Such passages are all the more surprising that, generally speaking, the context is of a high scientific and spiritual standard. We can only hope that these concessions to a certain traditional interpretation of biblical texts will be revised in future editions of this course, which deserves a wide circulation.

The Editors

The Study of Torah in Israel

The Bible — pentateuch, prophets, and hagiography — is the basis of religious and cultural life of the Jewish people and therefore forms a very important part of the educational program in Israel. Both in general and in religious schools, 20% to 30% of the program is spent in studying some aspect of the Bible. In the latter type of school, talmudic commentaries of famous rabbis throughout history are added to direct study of the Torah beginning at the primary level. As for non-religious or general schools, in the words of Professor Sinai Ucko, « The Bible is taught ... to all age-groups — elementary and grammar schools have Bible study for four hours each week. There are only a few " religiously gifted " teachers available to teach the religious content of the Bible. The other teachers in the nonreligious schools admit that the Bible is a book with religious content, but choose a different approach; in their presentation, the Bible is an archaeological source book, a work of art, a historical source, or a book rendering knowledge of the geography of the home-land.... The latter approach has a special fascination for pupils of all groups ». (« Holy and Profane in Israel Today » by Sinai Ucko, European Judaism, 1/67, p. 26)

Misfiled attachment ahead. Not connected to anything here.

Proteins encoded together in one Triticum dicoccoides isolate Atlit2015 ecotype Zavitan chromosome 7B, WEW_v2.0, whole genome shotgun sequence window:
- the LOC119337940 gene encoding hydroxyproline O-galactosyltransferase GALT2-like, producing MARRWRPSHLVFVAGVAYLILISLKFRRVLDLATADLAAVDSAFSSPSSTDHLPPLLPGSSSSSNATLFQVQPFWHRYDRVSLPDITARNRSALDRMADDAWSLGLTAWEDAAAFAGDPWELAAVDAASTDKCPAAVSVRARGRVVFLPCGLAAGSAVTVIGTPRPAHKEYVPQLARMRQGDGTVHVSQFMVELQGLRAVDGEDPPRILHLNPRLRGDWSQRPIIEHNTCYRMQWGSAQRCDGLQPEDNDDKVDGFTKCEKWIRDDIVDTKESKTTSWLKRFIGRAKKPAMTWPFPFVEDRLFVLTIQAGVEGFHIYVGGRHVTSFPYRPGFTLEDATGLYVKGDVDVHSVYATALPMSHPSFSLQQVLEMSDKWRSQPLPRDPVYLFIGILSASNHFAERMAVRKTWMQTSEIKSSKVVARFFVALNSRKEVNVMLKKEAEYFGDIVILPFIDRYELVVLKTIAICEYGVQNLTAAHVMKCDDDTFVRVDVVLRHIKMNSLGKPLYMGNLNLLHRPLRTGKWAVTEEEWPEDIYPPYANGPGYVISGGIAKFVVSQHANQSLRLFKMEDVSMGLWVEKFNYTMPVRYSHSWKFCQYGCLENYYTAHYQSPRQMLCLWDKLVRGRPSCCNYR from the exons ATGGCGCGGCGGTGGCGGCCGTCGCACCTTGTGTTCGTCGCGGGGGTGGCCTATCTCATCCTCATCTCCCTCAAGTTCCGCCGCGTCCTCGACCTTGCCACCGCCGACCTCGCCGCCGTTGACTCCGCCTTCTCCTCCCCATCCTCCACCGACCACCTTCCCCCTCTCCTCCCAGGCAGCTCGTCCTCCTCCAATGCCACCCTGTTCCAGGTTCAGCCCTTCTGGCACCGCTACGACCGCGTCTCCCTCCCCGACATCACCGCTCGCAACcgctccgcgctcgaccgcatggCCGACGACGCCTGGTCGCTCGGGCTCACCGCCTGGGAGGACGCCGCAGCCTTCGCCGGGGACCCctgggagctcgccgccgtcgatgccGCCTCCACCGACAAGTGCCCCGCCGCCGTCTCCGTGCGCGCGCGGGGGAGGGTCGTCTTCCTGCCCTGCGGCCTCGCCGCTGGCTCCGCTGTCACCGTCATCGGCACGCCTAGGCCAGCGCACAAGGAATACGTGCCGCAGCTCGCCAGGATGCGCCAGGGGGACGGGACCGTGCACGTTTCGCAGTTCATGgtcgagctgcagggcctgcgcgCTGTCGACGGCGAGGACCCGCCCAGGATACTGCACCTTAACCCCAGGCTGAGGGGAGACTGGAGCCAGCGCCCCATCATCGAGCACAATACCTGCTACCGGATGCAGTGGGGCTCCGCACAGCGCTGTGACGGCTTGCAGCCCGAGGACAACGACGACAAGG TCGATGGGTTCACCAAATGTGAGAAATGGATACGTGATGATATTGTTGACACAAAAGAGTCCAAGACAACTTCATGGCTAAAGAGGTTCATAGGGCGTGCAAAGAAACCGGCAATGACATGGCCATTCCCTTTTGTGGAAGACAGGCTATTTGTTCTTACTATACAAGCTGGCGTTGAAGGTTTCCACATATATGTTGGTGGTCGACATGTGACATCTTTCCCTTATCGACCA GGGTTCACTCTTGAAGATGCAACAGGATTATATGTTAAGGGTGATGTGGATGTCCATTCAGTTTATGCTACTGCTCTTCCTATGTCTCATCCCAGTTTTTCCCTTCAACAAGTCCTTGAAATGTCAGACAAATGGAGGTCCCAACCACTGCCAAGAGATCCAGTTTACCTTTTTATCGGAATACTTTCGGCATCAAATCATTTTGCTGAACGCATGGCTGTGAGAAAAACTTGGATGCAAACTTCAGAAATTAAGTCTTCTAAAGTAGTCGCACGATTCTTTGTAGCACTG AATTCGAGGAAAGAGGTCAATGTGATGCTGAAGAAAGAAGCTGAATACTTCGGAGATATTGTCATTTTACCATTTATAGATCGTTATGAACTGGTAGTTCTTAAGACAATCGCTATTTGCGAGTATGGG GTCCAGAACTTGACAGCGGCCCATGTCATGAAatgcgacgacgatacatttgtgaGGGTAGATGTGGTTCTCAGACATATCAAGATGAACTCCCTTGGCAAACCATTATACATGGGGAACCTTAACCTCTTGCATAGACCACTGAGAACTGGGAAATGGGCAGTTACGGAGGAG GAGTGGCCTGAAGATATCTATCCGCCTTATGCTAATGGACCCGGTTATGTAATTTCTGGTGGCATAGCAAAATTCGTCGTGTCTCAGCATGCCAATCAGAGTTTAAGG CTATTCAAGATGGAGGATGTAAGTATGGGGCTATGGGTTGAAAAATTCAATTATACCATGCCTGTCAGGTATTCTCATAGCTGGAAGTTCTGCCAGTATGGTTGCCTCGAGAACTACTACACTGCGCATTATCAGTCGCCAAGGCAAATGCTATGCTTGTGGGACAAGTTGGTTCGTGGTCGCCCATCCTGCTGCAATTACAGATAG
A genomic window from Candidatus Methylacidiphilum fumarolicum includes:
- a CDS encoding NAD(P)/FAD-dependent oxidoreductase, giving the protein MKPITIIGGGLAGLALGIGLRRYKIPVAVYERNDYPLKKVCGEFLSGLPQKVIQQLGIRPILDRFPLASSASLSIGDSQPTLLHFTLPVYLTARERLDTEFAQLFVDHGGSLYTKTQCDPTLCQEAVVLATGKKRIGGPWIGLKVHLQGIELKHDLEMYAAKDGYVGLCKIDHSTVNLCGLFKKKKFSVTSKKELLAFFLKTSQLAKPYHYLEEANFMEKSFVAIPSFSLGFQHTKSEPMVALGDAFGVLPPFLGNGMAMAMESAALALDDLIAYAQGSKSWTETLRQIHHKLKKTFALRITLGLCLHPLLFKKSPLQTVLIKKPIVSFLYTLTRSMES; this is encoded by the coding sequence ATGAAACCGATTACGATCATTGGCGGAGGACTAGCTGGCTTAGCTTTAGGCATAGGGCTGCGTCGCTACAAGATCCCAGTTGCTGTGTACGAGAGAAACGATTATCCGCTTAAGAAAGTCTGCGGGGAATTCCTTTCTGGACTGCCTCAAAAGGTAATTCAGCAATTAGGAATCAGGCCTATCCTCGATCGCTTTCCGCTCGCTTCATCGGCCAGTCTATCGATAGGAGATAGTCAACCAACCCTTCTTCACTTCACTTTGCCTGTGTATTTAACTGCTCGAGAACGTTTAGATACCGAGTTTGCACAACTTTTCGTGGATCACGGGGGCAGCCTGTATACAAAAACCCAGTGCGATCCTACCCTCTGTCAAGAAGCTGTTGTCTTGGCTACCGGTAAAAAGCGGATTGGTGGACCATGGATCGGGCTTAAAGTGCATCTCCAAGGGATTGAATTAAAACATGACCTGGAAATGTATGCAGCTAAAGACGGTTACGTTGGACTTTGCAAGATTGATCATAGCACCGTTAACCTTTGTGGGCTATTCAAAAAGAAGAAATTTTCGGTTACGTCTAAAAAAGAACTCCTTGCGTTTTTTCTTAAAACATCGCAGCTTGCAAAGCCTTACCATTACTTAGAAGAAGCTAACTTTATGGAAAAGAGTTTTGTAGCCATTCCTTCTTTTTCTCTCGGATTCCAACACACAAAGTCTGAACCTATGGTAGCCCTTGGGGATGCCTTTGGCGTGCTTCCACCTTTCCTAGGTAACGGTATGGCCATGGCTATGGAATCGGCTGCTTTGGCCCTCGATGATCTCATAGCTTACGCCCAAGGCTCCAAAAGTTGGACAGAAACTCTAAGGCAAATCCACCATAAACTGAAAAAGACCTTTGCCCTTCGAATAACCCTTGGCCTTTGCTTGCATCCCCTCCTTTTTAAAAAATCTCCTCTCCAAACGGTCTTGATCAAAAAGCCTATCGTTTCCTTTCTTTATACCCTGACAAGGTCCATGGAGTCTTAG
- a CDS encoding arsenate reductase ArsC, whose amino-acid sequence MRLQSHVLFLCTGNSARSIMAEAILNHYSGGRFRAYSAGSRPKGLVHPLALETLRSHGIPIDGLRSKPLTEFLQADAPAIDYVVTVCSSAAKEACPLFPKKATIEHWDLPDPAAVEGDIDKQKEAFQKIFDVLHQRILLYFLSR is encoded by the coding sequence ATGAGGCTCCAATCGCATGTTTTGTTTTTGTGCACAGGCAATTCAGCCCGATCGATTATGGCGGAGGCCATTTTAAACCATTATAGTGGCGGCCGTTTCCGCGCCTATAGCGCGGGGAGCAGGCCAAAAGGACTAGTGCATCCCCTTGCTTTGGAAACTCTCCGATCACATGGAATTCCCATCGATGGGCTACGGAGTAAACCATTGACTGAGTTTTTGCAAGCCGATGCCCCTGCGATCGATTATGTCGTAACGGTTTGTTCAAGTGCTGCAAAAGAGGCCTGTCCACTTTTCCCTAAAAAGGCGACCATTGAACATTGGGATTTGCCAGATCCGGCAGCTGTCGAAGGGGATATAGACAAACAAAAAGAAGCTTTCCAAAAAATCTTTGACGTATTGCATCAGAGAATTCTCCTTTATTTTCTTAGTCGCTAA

On the university level there are courses in biblical archaeology, geography, art and so on; in the Yeshivot (or higher talmudic schools) there is special concentration on the study of Torah for the training of rabbis and other scholars.